Welcome to my journey.

In this blog I’m going to post the evolution of my trading system and write my thoughts on different topics such as trading algorithms, programming(Python, Java and C/C++), macroeconomics, monetary policies.

My journey began about 9 years ago. That was the moment when I did my first real trade in the market. Since then I went through different stages a trader could go.

First stage. The beginning.

        I started by studying “technical analysis”. It was such an interesting approach at that time. Like many others I was in love with RSI, MACD, ADX indicators, to name just a few. But after a lot of struggle and seeing that it doesn’t really works, I started to look for something else. This first period lasted about 2 years.

Second stage. Discretionary macro.

        I knew that the other side of the coin was something else: “fundamental analysis“. So I went back to drawing board. After reading different articles, books, forums, I stumbled on a different book. It was The New Market Wizards: Conversations with America’s Top Traders by Jack D. Schwager. What was special about this one? Well, the author was interviewing traders/fund managers. He was not teaching anything, he just tried to put the right question to those who knew. Almost none of them were mentioning anything about technical analysis, instead they were talking about macroeconomics, central banks and geopolitical factors. An idea started to emerge in my head: “Ok, so the markets were not driven by funny indicators like RSI, CCI or MACD. Instead, the market was moving because it was reacting to economic news”. I know, it is a no brainer, but at that time the obvious was not so obvious. The mechanism is simple:

  • the economy as a whole is cyclical: expansion, peak, contraction and trough
  • the unfolding of each business cycle impacts the financial instruments
  • the repricing of the instruments is influencing the economy back, think of it as a sort of closed feedback loop(not perfect although)

I started to read a lot of articles from Bloomberg and subscribed to different macroeconomics reports from investment banks and boutique investment firms which were reporting their interpretation and expectation to macro and central banks policies  in respect to the financial markets.

Third stage. Risk management.

        Meanwhile I started to realise the importance of “risk management”. The signal generator process(where to invest, enter or exit) was not the most important part of the strategy anymore. Instead, different topics such as maximum draw-down, correlation, volatility, Value at Risk and other goodies were starting to make some noise in my head and lead me to better understand the concept of diversification. I was using Excel to keep track and calculate different risk metrics. After a while I was overwhelmed by manually inputing trades and other information in my Excel sheets. This was the moment when I started to learn how to code because I had to process a lot of informations both for where to invest and risk management part too.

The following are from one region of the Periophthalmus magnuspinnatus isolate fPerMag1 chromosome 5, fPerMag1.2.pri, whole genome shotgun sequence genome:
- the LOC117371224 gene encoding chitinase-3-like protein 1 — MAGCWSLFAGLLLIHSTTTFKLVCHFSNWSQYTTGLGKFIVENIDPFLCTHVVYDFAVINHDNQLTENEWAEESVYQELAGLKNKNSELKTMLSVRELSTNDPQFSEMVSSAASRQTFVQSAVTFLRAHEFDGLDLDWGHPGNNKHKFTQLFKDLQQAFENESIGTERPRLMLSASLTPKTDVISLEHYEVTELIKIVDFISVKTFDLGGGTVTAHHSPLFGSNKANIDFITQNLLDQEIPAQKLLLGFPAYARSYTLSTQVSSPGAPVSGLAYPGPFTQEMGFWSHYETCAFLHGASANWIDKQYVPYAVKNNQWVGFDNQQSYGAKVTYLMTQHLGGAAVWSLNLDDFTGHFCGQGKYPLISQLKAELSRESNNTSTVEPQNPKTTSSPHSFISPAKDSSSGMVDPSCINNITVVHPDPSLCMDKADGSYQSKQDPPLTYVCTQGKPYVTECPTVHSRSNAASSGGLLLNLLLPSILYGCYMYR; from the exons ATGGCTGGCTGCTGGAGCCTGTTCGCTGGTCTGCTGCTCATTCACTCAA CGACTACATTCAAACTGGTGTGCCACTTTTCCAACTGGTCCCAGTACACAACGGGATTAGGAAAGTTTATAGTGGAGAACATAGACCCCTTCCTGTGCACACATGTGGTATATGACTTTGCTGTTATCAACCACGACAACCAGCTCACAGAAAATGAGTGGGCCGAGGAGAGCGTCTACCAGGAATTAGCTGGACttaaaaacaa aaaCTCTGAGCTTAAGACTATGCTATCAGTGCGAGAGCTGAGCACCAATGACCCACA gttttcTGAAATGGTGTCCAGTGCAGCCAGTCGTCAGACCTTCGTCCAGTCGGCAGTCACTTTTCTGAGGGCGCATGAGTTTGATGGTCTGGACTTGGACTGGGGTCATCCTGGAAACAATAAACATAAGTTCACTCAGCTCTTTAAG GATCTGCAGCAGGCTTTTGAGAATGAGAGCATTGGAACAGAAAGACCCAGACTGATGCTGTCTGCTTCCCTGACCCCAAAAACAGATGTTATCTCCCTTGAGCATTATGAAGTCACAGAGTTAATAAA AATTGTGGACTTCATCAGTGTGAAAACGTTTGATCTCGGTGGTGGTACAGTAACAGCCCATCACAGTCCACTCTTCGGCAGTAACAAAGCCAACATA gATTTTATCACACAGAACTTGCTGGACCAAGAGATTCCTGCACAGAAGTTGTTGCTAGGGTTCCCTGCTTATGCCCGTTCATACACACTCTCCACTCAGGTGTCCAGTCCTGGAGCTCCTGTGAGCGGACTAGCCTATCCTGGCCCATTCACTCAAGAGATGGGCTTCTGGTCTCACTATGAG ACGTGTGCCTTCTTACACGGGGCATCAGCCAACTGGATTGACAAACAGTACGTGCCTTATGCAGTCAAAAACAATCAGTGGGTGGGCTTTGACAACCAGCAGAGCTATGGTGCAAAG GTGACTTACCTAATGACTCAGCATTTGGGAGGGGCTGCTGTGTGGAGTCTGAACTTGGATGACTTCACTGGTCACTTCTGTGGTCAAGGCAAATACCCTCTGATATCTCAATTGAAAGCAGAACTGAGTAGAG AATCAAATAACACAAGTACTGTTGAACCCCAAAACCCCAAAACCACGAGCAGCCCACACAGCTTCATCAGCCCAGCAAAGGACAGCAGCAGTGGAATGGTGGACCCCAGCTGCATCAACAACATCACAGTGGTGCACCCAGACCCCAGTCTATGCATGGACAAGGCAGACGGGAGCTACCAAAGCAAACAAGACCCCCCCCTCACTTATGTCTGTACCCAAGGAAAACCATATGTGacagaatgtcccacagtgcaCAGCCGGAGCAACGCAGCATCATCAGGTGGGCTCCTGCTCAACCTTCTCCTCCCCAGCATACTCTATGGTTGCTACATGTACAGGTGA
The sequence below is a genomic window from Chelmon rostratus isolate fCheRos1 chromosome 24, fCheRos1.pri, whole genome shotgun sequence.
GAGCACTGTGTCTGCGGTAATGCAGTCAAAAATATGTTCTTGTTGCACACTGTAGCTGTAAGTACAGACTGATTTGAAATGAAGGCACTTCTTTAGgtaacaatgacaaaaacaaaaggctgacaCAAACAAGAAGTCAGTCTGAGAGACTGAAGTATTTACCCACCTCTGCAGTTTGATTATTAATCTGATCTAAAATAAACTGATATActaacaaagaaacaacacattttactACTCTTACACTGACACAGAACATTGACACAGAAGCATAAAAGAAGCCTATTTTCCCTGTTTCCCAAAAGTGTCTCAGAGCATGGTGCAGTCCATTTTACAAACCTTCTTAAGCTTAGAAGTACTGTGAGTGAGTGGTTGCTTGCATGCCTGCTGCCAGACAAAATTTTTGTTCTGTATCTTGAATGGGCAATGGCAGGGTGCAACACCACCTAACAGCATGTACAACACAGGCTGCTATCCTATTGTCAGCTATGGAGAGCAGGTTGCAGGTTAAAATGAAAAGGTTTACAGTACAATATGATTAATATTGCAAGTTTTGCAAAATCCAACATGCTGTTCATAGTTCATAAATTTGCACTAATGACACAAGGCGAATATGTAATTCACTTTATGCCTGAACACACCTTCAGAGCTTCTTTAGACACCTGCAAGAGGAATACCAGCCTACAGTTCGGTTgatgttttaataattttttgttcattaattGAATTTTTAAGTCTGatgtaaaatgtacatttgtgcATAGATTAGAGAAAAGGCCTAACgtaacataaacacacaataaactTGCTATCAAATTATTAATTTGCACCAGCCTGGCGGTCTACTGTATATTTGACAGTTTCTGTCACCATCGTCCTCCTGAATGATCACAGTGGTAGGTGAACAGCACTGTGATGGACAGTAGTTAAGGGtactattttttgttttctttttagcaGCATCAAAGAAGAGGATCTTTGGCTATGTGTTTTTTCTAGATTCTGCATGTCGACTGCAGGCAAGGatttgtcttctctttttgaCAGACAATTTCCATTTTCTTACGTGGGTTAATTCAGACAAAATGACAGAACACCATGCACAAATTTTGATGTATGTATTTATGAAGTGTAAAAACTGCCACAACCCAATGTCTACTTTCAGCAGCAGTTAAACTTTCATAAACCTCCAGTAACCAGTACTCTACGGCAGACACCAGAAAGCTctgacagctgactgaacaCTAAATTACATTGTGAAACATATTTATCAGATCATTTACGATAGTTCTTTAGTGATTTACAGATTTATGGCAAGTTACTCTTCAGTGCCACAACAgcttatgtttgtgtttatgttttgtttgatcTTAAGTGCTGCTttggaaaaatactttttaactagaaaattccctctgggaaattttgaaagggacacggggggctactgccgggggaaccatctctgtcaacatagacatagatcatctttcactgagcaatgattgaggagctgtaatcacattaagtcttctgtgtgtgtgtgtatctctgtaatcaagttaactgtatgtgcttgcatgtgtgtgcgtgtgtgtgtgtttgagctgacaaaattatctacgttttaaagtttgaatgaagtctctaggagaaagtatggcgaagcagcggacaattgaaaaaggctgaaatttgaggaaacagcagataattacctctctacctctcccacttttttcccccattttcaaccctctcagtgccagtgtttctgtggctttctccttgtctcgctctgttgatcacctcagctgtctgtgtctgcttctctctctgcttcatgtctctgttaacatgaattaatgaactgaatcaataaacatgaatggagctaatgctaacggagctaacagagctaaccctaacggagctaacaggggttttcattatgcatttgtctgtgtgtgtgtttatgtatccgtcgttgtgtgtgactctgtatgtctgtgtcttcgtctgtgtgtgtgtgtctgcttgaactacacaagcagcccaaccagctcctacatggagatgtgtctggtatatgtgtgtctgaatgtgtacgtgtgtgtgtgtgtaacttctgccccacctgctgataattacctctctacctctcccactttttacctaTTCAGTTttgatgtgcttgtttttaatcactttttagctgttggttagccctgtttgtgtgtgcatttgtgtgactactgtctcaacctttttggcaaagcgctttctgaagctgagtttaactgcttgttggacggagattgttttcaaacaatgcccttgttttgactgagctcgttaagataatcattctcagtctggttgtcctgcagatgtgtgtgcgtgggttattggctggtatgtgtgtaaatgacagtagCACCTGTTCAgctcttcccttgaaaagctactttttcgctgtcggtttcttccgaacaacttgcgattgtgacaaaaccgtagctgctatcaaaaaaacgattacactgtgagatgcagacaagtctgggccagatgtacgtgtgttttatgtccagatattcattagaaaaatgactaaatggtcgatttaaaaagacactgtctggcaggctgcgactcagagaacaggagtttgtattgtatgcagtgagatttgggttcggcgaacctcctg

Forth stage. Systematic.

        Learning how to write code by myself was not easy. I took a break from any trading and dived in the coding world. Started with Java and then slowly C++ and Python. I managed to get a job at a pure programming firm and then landed a job as a programmer at a bank. After a while, I was able to build my software infrastructure from scratch:

  • backtesting software to develop/test/calibrate systematic strategies
  • portfolio risk management
  • strategy/trade execution

Indeed there are dozens of open source projects for backtesting a strategy but I wanted to build it myself because of the huge flexibility. On the other hand, I try to leverage on different quant libraries as much as possible. Here I’m talking especially about Python.

Fifth stage. Putting all the pieces together.

        So here I’m, blending all the previous stages in order to develop a trading strategyIn a nutshell, this is the architecture:

  • discretionary analyse of central banks monetary policies and macroeconomics to find possible imbalances in global economies
  • find the instruments which are possible to be affected by the above imbalances
  • input the above discretionary information via some external variables into the automated systematic algorithms
  • let the algorithms open and close trading positions autonomous. the algo knows better when and how much it needs to increase or decrease exposure for every instrument from the portfolio
  • from time to time adjust/guide the systematic-algorithm with my discretionary macro view based on the new information

The idea is that the price of an instrument is not going from point A to point B in a straight line. Instead, the path is an almost-random one. Probably it will go in a direction, but we are never sure. Using a systematic approach I can “tell” to the algorithm:

Alright, this asset probably is going to rise, fall or trade in a range for the next t time steps, so you need to position as efficiently as possible to extract as much profit while at the same time wisely diversify and risk as low as possible.”

I fully believe that this hybrid approach is a sustainable way over the long term.